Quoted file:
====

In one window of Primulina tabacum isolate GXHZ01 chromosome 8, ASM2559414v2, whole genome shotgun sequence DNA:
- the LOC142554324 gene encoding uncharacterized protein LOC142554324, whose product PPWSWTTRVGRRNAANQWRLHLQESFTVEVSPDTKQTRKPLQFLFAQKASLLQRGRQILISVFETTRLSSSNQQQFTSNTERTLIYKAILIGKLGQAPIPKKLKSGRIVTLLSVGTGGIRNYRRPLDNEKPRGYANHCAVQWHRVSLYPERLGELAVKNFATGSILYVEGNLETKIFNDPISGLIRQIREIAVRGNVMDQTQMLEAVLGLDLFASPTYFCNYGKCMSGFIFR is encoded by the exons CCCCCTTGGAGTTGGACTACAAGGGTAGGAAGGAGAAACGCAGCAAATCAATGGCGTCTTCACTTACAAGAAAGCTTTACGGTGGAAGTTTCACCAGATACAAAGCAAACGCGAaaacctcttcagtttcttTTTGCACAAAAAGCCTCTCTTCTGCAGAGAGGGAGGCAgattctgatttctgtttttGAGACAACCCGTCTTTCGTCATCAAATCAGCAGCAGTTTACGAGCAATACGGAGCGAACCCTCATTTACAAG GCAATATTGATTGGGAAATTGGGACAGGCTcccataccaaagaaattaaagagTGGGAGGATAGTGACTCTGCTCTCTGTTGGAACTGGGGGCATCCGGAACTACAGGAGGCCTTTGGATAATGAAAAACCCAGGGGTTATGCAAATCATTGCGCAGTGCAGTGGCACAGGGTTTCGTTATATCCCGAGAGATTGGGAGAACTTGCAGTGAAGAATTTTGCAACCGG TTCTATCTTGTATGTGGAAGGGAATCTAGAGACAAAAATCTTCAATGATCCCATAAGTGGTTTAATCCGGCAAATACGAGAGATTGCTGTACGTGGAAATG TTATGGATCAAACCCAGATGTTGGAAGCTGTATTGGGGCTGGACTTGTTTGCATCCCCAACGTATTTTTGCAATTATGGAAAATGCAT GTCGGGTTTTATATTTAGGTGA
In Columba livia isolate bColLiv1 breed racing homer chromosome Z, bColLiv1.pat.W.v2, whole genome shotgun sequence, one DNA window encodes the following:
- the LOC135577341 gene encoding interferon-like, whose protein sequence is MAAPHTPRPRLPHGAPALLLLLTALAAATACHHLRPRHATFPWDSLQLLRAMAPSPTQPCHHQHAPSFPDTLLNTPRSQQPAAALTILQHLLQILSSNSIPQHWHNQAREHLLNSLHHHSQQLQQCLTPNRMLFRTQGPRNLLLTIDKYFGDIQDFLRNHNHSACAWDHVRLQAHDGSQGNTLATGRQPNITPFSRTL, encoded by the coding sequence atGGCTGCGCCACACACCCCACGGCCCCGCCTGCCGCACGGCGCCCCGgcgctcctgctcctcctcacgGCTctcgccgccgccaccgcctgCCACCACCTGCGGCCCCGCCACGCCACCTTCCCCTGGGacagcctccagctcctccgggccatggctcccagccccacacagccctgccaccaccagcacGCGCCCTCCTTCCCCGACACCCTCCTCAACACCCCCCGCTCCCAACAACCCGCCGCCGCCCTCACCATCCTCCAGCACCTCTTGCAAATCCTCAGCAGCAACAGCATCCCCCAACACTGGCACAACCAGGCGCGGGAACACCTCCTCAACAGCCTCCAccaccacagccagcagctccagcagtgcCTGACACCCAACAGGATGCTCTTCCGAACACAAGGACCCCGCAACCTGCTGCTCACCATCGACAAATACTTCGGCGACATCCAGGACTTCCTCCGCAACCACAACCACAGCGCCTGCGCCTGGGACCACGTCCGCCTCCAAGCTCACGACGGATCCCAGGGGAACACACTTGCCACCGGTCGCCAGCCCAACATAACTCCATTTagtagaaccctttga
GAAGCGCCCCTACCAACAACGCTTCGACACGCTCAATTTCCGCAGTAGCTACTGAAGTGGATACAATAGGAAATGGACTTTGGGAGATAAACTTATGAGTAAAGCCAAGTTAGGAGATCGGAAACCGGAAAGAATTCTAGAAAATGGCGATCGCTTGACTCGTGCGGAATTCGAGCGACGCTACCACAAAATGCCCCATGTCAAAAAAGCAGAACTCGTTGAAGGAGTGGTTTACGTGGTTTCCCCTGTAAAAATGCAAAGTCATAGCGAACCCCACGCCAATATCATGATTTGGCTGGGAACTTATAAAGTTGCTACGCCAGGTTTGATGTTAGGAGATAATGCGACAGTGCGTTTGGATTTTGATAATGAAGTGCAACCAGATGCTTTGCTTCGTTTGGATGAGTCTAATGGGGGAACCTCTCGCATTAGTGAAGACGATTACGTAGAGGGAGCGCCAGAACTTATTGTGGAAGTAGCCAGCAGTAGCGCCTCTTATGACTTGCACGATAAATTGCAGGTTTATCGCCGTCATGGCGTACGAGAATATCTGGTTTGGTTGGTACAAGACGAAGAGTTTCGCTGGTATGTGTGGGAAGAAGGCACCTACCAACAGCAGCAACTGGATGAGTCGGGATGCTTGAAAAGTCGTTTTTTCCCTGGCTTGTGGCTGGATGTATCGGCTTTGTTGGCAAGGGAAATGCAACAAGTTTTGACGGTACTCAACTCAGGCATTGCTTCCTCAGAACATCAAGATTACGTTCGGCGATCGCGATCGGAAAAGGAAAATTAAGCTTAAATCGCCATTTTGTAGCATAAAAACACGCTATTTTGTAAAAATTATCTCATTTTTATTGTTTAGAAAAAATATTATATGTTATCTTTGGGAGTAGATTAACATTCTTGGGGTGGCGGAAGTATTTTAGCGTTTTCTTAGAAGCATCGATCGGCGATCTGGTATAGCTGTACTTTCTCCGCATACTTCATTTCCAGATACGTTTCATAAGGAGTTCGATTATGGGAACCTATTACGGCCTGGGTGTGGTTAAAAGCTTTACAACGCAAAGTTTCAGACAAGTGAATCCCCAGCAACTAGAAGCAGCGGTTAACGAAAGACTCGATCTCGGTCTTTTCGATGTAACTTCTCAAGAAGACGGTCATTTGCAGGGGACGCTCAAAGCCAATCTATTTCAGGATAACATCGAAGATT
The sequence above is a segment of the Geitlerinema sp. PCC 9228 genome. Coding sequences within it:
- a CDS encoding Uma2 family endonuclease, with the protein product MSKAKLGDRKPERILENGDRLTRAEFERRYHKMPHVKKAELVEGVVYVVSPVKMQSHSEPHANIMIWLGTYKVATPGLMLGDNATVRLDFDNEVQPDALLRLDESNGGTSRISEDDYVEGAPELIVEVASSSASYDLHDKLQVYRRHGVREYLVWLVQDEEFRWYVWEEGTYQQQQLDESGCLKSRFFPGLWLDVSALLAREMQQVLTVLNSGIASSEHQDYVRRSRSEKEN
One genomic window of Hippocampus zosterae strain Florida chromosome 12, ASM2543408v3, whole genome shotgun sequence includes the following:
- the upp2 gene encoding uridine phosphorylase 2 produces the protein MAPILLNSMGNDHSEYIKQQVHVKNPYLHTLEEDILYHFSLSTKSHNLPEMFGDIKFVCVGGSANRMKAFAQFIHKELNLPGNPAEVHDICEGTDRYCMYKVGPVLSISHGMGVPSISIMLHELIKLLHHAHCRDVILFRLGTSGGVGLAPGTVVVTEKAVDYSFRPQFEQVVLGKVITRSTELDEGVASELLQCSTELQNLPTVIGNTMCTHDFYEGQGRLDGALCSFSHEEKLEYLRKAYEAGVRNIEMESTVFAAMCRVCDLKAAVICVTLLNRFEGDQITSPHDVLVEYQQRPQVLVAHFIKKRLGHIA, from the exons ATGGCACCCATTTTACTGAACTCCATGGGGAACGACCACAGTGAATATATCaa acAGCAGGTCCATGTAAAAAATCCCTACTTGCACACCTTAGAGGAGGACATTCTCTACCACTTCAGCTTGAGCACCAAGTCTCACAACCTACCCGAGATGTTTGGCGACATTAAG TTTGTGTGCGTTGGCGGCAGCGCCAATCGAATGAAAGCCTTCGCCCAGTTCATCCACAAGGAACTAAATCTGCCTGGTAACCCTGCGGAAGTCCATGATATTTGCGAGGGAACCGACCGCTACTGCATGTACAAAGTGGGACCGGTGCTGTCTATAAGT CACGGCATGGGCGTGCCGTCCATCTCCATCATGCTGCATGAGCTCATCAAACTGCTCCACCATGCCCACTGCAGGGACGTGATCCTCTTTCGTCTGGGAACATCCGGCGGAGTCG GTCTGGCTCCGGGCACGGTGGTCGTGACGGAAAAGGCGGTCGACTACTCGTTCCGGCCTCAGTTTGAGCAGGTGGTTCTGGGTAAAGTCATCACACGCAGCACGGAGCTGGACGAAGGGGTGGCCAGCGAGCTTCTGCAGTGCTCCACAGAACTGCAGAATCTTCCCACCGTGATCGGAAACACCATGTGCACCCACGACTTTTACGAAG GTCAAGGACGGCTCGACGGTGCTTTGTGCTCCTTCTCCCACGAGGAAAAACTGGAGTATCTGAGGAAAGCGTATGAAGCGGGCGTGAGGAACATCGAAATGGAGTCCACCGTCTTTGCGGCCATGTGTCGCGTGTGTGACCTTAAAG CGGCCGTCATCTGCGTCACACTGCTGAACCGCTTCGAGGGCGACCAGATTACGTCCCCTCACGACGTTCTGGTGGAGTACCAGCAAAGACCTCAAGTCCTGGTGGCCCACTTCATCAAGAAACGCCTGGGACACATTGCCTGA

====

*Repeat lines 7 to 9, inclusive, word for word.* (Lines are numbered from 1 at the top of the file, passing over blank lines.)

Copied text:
- a CDS encoding Uma2 family endonuclease, with the protein product MSKAKLGDRKPERILENGDRLTRAEFERRYHKMPHVKKAELVEGVVYVVSPVKMQSHSEPHANIMIWLGTYKVATPGLMLGDNATVRLDFDNEVQPDALLRLDESNGGTSRISEDDYVEGAPELIVEVASSSASYDLHDKLQVYRRHGVREYLVWLVQDEEFRWYVWEEGTYQQQQLDESGCLKSRFFPGLWLDVSALLAREMQQVLTVLNSGIASSEHQDYVRRSRSEKEN
One genomic window of Hippocampus zosterae strain Florida chromosome 12, ASM2543408v3, whole genome shotgun sequence includes the following:
- the upp2 gene encoding uridine phosphorylase 2 produces the protein MAPILLNSMGNDHSEYIKQQVHVKNPYLHTLEEDILYHFSLSTKSHNLPEMFGDIKFVCVGGSANRMKAFAQFIHKELNLPGNPAEVHDICEGTDRYCMYKVGPVLSISHGMGVPSISIMLHELIKLLHHAHCRDVILFRLGTSGGVGLAPGTVVVTEKAVDYSFRPQFEQVVLGKVITRSTELDEGVASELLQCSTELQNLPTVIGNTMCTHDFYEGQGRLDGALCSFSHEEKLEYLRKAYEAGVRNIEMESTVFAAMCRVCDLKAAVICVTLLNRFEGDQITSPHDVLVEYQQRPQVLVAHFIKKRLGHIA, from the exons ATGGCACCCATTTTACTGAACTCCATGGGGAACGACCACAGTGAATATATCaa acAGCAGGTCCATGTAAAAAATCCCTACTTGCACACCTTAGAGGAGGACATTCTCTACCACTTCAGCTTGAGCACCAAGTCTCACAACCTACCCGAGATGTTTGGCGACATTAAG TTTGTGTGCGTTGGCGGCAGCGCCAATCGAATGAAAGCCTTCGCCCAGTTCATCCACAAGGAACTAAATCTGCCTGGTAACCCTGCGGAAGTCCATGATATTTGCGAGGGAACCGACCGCTACTGCATGTACAAAGTGGGACCGGTGCTGTCTATAAGT CACGGCATGGGCGTGCCGTCCATCTCCATCATGCTGCATGAGCTCATCAAACTGCTCCACCATGCCCACTGCAGGGACGTGATCCTCTTTCGTCTGGGAACATCCGGCGGAGTCG GTCTGGCTCCGGGCACGGTGGTCGTGACGGAAAAGGCGGTCGACTACTCGTTCCGGCCTCAGTTTGAGCAGGTGGTTCTGGGTAAAGTCATCACACGCAGCACGGAGCTGGACGAAGGGGTGGCCAGCGAGCTTCTGCAGTGCTCCACAGAACTGCAGAATCTTCCCACCGTGATCGGAAACACCATGTGCACCCACGACTTTTACGAAG GTCAAGGACGGCTCGACGGTGCTTTGTGCTCCTTCTCCCACGAGGAAAAACTGGAGTATCTGAGGAAAGCGTATGAAGCGGGCGTGAGGAACATCGAAATGGAGTCCACCGTCTTTGCGGCCATGTGTCGCGTGTGTGACCTTAAAG CGGCCGTCATCTGCGTCACACTGCTGAACCGCTTCGAGGGCGACCAGATTACGTCCCCTCACGACGTTCTGGTGGAGTACCAGCAAAGACCTCAAGTCCTGGTGGCCCACTTCATCAAGAAACGCCTGGGACACATTGCCTGA